Simpson and Capone, the Odd CoupleJim Cohen in The New York Times, December 05, 2008
Simpson and Capone, the Odd Couple
By Liz Robbins
It was hard not to think of Al Capone.
O.J. Simpson was sentenced on Friday to serve at least nine years in prison for a crime less serious than the one to which he is indelibly linked: the slaying of his former wife, Nicole Brown Simpson, and her friend, Ronald L. Goldman. Mr. Simpson was tried and acquitted of murder in 1995, but found liable for their deaths in a civil suit two years later.
Capone, perhaps the premier bootlegger of his day, was sentenced in 1931 to 11 years in prison — not for being a murdering mobster or a bootlegger, but for tax evasion.
As it happens, today is the 75th anniversary of the repeal of Prohibition, so perhaps it is fitting to remember Capone, and the significance of his sentencing.
Both Capone’s tax trial and Mr. Simpson’s trial yielded convictions, which had eluded prosecutors in their earlier murder cases. But they arrived there by different routes.
In 1931, prosecutors were unable to convict Capone for his most notorious activities as a gangster, so they launched a three-year investigation into his reported income and eventually got a federal jury to convicthim of tax fraud.
“At the time it was pretty novel,” James Cohen, an associate law professor at Fordham University, said in a telephone interview on Friday. “Prosecutors would only go after you based on the crime they were interested in — they really could care less about the tax case. When they did that it was eye-opening. That was the first public example for the prosecutor focusing on related crimes, in lieu of the more serious crimes.”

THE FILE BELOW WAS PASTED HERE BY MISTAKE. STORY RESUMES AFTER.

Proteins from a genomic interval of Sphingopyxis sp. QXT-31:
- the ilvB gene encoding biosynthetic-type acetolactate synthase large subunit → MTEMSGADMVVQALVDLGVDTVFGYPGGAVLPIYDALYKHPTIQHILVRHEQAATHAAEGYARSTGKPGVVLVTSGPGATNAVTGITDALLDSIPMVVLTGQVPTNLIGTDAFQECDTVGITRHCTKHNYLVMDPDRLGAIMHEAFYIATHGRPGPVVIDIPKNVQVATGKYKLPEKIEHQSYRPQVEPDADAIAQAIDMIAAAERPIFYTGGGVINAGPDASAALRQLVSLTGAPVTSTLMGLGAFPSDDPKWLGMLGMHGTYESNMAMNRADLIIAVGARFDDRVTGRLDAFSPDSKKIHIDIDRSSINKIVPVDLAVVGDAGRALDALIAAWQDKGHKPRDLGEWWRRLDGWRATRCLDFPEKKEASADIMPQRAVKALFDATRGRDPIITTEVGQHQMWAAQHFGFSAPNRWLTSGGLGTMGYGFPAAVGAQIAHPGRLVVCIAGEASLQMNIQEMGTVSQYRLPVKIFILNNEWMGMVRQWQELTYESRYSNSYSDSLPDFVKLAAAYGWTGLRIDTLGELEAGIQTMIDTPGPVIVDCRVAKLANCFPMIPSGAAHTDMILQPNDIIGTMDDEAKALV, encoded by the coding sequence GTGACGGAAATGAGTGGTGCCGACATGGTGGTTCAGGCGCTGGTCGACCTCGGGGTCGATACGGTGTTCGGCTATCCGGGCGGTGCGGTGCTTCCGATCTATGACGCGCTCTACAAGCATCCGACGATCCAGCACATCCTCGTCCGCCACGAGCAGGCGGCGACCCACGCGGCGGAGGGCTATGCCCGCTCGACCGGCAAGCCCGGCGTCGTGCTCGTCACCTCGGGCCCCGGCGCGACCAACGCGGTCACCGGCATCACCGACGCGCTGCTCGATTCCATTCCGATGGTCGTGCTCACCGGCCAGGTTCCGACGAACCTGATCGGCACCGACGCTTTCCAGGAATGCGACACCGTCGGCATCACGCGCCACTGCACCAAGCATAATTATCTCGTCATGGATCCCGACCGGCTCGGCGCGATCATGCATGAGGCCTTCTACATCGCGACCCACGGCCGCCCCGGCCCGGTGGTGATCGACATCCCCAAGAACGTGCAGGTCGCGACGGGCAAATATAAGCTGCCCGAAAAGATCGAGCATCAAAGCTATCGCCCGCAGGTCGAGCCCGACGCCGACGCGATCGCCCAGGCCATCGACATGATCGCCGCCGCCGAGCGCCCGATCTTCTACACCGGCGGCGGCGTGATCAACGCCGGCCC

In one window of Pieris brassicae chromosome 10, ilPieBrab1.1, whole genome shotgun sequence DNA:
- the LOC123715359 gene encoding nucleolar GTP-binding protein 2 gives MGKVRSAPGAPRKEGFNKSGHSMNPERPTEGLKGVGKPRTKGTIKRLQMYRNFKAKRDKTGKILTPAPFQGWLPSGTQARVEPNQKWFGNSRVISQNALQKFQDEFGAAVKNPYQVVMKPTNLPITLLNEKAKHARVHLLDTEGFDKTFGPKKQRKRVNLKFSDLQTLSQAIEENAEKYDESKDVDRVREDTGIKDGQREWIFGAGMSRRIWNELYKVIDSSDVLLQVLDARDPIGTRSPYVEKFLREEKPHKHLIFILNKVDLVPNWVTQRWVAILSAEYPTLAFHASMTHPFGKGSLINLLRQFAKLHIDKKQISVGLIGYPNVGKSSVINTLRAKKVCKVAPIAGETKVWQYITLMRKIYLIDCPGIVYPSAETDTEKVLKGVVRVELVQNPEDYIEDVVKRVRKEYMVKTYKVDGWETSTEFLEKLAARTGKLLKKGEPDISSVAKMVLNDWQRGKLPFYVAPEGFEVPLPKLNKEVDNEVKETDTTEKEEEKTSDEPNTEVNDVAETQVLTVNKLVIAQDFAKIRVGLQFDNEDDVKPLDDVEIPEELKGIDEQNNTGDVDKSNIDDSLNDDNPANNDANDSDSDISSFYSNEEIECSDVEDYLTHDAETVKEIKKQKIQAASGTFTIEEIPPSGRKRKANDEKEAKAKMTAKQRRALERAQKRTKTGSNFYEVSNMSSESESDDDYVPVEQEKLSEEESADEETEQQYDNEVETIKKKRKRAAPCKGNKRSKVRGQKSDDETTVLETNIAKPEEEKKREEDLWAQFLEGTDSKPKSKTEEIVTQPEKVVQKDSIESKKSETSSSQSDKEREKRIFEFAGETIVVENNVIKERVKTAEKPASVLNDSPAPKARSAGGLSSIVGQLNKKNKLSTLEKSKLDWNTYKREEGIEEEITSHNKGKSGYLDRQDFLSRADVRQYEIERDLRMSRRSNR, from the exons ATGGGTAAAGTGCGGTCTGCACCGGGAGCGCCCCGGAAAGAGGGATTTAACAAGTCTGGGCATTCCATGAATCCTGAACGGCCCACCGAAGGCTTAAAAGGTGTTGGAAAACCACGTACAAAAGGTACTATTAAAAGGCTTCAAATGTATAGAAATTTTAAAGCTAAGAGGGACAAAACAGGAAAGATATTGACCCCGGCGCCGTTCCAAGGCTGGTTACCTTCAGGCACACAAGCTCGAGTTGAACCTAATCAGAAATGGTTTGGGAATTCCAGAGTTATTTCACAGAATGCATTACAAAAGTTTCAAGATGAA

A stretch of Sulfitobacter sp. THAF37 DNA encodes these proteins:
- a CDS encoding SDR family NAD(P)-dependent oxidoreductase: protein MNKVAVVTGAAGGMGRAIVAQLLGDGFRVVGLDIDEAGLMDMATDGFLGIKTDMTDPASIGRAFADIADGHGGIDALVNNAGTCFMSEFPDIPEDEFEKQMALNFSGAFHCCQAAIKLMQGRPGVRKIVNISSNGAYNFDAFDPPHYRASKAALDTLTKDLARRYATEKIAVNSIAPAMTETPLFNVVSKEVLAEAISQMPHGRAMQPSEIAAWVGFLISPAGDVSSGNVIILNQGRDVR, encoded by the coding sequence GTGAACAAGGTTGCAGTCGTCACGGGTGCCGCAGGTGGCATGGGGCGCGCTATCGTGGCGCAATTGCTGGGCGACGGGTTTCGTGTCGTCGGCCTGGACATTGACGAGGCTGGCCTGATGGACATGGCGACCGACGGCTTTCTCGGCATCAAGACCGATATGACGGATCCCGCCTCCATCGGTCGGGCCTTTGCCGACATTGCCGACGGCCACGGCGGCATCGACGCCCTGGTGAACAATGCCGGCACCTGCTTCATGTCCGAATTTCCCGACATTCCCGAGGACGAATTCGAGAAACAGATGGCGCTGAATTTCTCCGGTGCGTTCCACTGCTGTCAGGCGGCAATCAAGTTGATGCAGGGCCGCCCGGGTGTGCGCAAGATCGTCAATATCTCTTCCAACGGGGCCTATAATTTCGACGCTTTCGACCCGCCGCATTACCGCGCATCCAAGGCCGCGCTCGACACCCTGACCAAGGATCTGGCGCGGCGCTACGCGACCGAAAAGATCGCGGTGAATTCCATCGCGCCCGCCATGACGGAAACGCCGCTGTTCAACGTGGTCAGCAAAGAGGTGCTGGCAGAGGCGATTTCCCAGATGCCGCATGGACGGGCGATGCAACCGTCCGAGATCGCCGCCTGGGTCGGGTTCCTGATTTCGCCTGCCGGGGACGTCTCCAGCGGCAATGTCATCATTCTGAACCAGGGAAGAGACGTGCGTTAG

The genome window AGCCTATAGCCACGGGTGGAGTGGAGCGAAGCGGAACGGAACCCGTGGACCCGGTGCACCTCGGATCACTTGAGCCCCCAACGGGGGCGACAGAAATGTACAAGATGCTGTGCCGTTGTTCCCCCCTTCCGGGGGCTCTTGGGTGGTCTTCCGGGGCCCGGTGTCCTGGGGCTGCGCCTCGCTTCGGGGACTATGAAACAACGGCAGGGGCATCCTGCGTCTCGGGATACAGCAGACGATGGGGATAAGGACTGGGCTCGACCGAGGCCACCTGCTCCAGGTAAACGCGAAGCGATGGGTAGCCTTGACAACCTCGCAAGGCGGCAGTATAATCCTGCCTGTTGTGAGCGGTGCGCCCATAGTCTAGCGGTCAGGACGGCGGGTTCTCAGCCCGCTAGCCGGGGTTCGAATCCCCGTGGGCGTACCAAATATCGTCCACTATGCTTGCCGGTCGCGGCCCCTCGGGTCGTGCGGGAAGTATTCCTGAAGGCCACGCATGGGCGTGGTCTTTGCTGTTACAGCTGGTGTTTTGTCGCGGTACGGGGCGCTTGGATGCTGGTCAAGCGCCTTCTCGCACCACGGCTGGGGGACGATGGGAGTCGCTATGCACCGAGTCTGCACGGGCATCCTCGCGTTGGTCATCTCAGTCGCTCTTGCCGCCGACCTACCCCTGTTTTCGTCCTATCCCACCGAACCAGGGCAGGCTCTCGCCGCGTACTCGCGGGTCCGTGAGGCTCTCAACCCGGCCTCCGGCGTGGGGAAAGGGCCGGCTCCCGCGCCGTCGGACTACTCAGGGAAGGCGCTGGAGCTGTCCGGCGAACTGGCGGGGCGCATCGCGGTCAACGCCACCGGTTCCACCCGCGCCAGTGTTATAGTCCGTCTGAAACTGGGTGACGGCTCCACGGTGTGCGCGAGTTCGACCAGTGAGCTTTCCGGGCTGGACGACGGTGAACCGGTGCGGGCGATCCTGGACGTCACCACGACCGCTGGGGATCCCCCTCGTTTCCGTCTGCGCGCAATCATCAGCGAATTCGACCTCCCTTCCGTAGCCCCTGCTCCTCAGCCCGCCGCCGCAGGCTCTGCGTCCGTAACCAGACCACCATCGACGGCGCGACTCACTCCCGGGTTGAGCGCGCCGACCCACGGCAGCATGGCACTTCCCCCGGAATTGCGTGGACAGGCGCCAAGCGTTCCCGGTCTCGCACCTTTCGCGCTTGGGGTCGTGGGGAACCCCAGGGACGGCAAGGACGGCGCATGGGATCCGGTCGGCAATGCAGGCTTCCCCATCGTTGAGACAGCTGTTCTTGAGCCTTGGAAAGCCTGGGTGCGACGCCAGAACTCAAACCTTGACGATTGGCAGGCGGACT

“It was,” Mr. Cohen added, “a clever end-run.”
By contrast, the 12 charges in the second Simpson trial had nothing to do with the first, and there was nothing clever about Mr. Simpson, an N.F.L. Hall of Fame running back, charging into a Las Vegas hotel room with five accomplices (at least two of whom were carrying guns) in search of his own memorabilia in 2007.
“It was much more than stupidity,” a Clark County district court judge, Jackie Glass, said Friday in her Las Vegas courtroom before sentencing Mr. Simpson to a minimum of 9 years and a maximum of 33 years in prison.
She dismissed Mr. Simpson’s surprisingly emotional plea for leniency in which he repeatedly said he was sorry. Wearing a blue prison uniform and tethered by handcuffs, Mr. Simpson blinked somberly. Judge Glass insisted she was not influenced by Mr. Simpson’s infamous 1995 acquittal.
“There are many people who disagreed with that verdict, but that’s not what matters to me,” Judge Glass said before sentencing Mr. Simpson. “I’m not here to try and cause any retribution or any payback for anything else.”
Daniel Richman, a law professor at Columbia University, cautioned against looking at the cases of Capone and Mr. Simpson through the same prism.
“I think it’s the difference between irony and prosecutorial strategy,” Mr. Richman said.
He wrote a 2005 paper for the Columbia Law Review with a Harvard law professor, William J. Stuntz, entitled, “Al Capone’s Revenge: An Essay on the Political Economy of Pretextual Prosecution.”
“The so-called Al Capone strategy is one which prosecutors use either because of proof difficulties or so as not to tip their hand,” Mr. Richman said. “They bring a case that is easier to prove.”
In the Simpson case, which had kidnapping as its most serious charge, he said, “they didn’t even seriously try the greater one.”